The year-round project Švicarija: Community, Art and Nature (author of the project: Yasmín Martín Vodopivec) has outlined the content guidelines of the mission of the renovated Švicarija, linking art and culture with current social questions, ecology, environmental issues and the community of people in solidarity. In 2019, the International Centre of Graphic Arts was awarded the Živa Prize for its holistic project, especially for its openness and attention to visitors. The prize is awarded by the international organisation Forum of Slavic Cultures and the project was selected from twenty-five finalists from Slavic countries. We are increasingly becoming a model of an inclusive and multidisciplinary institution that also intervenes in the public space and surroundings of Tivoli Park. Our engagement is socially critical, capable of reflection on the phenomena of the present time as well as self-reflection on our own actions.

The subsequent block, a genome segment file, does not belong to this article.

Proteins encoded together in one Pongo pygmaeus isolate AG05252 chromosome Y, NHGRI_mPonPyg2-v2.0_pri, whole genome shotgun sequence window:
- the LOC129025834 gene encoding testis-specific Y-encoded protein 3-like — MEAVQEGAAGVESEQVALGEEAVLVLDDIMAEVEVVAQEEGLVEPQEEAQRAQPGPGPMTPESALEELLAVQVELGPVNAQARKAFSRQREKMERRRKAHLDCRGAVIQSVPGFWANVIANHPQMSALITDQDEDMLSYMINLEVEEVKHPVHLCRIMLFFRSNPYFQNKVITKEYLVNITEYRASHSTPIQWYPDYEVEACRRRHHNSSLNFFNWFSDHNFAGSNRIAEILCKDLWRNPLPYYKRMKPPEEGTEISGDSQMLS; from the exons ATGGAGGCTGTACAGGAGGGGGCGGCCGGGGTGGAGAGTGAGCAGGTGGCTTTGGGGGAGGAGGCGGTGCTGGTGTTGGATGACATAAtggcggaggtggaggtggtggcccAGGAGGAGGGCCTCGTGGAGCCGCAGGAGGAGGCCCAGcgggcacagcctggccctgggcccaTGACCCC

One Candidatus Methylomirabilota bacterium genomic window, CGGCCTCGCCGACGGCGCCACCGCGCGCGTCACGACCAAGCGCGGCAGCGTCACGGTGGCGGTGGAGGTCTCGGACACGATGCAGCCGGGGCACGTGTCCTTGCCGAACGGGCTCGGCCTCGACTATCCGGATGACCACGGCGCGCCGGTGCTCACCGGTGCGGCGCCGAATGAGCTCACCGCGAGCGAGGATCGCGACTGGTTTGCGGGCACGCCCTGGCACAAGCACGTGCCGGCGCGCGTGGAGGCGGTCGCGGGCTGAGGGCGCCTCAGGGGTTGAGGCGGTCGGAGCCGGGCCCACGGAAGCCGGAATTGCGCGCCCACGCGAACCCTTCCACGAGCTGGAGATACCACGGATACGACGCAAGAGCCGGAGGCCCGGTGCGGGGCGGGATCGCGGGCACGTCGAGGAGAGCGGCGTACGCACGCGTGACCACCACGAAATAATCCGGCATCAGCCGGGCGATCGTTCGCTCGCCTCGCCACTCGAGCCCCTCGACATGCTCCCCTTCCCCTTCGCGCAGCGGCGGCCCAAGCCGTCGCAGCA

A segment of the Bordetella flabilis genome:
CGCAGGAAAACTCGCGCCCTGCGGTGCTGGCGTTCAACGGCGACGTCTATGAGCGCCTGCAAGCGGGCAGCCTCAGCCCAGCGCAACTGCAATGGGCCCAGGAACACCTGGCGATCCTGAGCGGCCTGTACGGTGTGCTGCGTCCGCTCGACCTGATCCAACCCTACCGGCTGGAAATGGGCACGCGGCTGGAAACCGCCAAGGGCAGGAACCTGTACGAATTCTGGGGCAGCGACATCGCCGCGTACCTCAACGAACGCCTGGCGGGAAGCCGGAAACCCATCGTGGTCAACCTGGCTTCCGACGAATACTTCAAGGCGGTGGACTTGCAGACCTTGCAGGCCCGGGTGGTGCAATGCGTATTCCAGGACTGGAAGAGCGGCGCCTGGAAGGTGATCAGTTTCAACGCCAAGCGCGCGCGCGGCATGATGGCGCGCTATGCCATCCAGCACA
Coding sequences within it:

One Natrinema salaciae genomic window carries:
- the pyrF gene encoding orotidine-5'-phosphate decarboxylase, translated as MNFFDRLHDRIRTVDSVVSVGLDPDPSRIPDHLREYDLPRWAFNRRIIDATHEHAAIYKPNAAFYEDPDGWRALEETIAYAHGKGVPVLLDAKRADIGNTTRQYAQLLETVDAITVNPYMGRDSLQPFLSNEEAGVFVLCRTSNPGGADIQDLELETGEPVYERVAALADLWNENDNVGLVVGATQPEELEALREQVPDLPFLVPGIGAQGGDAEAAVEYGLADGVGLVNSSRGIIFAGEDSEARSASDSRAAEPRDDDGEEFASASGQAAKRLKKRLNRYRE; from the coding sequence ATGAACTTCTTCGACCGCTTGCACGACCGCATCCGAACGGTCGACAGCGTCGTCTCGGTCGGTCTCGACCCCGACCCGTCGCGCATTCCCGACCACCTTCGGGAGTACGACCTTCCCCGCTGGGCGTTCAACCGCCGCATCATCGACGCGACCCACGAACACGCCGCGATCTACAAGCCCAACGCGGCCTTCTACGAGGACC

Historical outline of the building
In 1835, the Casino Association of Ljubljana opened a place of amusement with a guest house for its members on the hillock above Tivoli Mansion. Between 1852 and 1856, the Austrian Field Marshal Joseph Radetzky lived in the mansion. He had the surroundings landscaped and a Swiss-style house, called Schweizerhaus, or Švicarija, built beside the existing guest house. The guest house was much loved by the inhabitants of Ljubljana and foreign visitors, even though at the beginning of the 20th century the building no longer met the modern requirements for a guest house. On the initiative of the hotelier Ivan Kenda, the then tenant of Švicarija, Mayor Ivan Hribar proposed to the City Council the construction of a new guest house. When Švicarija was demolished in 1908 and Tivoli Hotel was built in its place according to the plans of the architect Ciril Metod Koch, various Slovenian clubs and associations found a place for meetings and social gatherings there. The hotel soon became a meeting place for Ljubljana's citizens, artists and bohemians, and on 1 May, also for workers. Ivan Cankar, who also lived in the former Tivoli Hotel in the winter of 1909/1910, Vladimir Levstik, Ivan Lah, Cvetko Golar, Anton Verovšek, Hinko Smrekar, Maksim Gaspari, Viktor Zalar, as well as others, met in the 'peasant room'.